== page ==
Il Neige: I love weird noises and happy songs that sound sad
|Photo by Daniel Claessens|
Before their release show at Honey on Sunday, Gimme Noise spoke with Vanessa about how her past played such a big role on the new album.
Band Members: Vanessa Walrath, James Duke, Corwin Johnson, Joe Riley, Jeanie Riley
Gimme Noise: What does the name Il Neige mean?
Vanessa Walrath: It means "it's snowing" or "it snows" in French.
Gimme Noise: How do you feel your family's musical background has influenced your music? Did anyone ever discourage or encourage you to pursue music as a musical career?
Vanessa Walrath: My music is absolutely influenced by my family's musical background, but maybe not in the way I guess you could assume because my dad is a music professor now. I was never forced to pursue music -- well, other than piano lessons...okay, so maybe a bit forced -- but it was always available to me. One of my first memories as a kid is playing with my dad's synthesizer in the basement and writing sad songs with my sister. We were so dramatic! So, if that hadn't been available in the basement for us to play with, maybe I wouldn't have expressed myself that way? I can't say.
Everyone in my family sings. We frequently sing grace before meals. My mom is always singing when she's at home, and my grandparents, also singers, have been influential in that, too. Everyone on that side of the family sings, too -- cousins, aunts, uncles. We sing four-part harmony for "grace" before extended family meals. I used to assume that was normal.
But given that history, my parents were actually sort of hands off with music. I never felt pressured to pursue it, and in fact, when I finally started taking voice lessons in high school and college, they remained very nonchalant about the whole thing to such a degree that I wondered if I maybe didn't have a good voice, and they just felt like they couldn't tell me.
Gimme Noise: What did you do before Il Neige, and how would you define your current music?
Vanessa Walrath: I was in a band with Danielle Lewis (from the Chord and the Fawn) before she and her cousin started the Chord and the Fawn. Our band only lasted, maybe a year? It was called My Oh My, but along a similar vein, it was pretty, whimsical pop. Vocals were central to that band; Dani and I had a lot of fun with harmonies, and I played random percussive instruments -- glockenspiel, tambourine, shaker.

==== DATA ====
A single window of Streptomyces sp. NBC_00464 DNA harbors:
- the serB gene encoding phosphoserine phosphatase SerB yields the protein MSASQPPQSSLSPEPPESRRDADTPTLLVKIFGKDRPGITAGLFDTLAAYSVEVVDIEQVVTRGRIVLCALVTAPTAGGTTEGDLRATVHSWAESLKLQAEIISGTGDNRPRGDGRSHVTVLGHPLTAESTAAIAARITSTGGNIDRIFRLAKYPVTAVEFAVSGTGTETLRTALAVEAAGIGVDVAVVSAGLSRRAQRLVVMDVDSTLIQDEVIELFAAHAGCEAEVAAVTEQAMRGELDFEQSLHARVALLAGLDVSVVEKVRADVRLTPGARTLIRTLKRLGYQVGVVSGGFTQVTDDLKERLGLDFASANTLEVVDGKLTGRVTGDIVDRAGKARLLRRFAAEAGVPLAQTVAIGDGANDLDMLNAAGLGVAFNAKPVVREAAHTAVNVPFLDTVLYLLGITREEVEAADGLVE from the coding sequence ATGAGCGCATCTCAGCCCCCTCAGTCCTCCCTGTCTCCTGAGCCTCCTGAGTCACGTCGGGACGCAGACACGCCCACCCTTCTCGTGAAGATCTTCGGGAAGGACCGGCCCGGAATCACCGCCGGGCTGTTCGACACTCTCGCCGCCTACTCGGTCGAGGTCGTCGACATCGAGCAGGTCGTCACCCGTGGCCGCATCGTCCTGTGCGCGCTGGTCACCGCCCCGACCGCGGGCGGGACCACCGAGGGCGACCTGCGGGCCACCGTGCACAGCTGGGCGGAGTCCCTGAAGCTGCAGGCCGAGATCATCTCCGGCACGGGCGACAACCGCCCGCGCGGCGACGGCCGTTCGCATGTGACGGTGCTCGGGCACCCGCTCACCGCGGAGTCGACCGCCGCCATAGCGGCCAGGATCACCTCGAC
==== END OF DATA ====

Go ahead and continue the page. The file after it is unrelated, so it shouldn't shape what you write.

While I still categorize my music in the "indie pop" category, my style is a bit darker around the edges. I tend to write melancholy lyrics, and I love weird noises and happy songs that sound sad.
Gimme Noise: You have a song called "Darkside." What is the song about?
Vanessa Walrath: "Darkside" is about a lot of things, but I think the thing that motivated the writing of the song was a bit of a spiritual crisis.
I've struggled with depression for the last eight plus years, and as a culture, religious or not, I think we see that as a weakness. But rather than be ashamed of that, somehow I started reading this tiny little book called Let Your Life Speak by Parker Palmer. Parker Palmer is a Quaker author and speaker who went through a profoundly debilitating depression, and through processing that realized a lot about himself and his faith. My take-home from that book was the sense that rather than be ashamed of depression, I needed to give it a voice. I don't know why, but I had this sense that through doing so, I would also somehow be giving the life in me a voice, too.
It's interesting because this may be one of the first songs where I started to use different sounds in my writing process -- bolder than '80s electronic piano stuff. That Hammond B organ echoes a bit of that sort of typically religious sound, but with an overtone of gospel or blues, which is maybe the perfect fit for the lyrics. It also led to me approaching this song different vocally, straying from the soft, breathy pop stuff and moving more toward something a little bit bolder and sure of itself. It felt really good and really honest.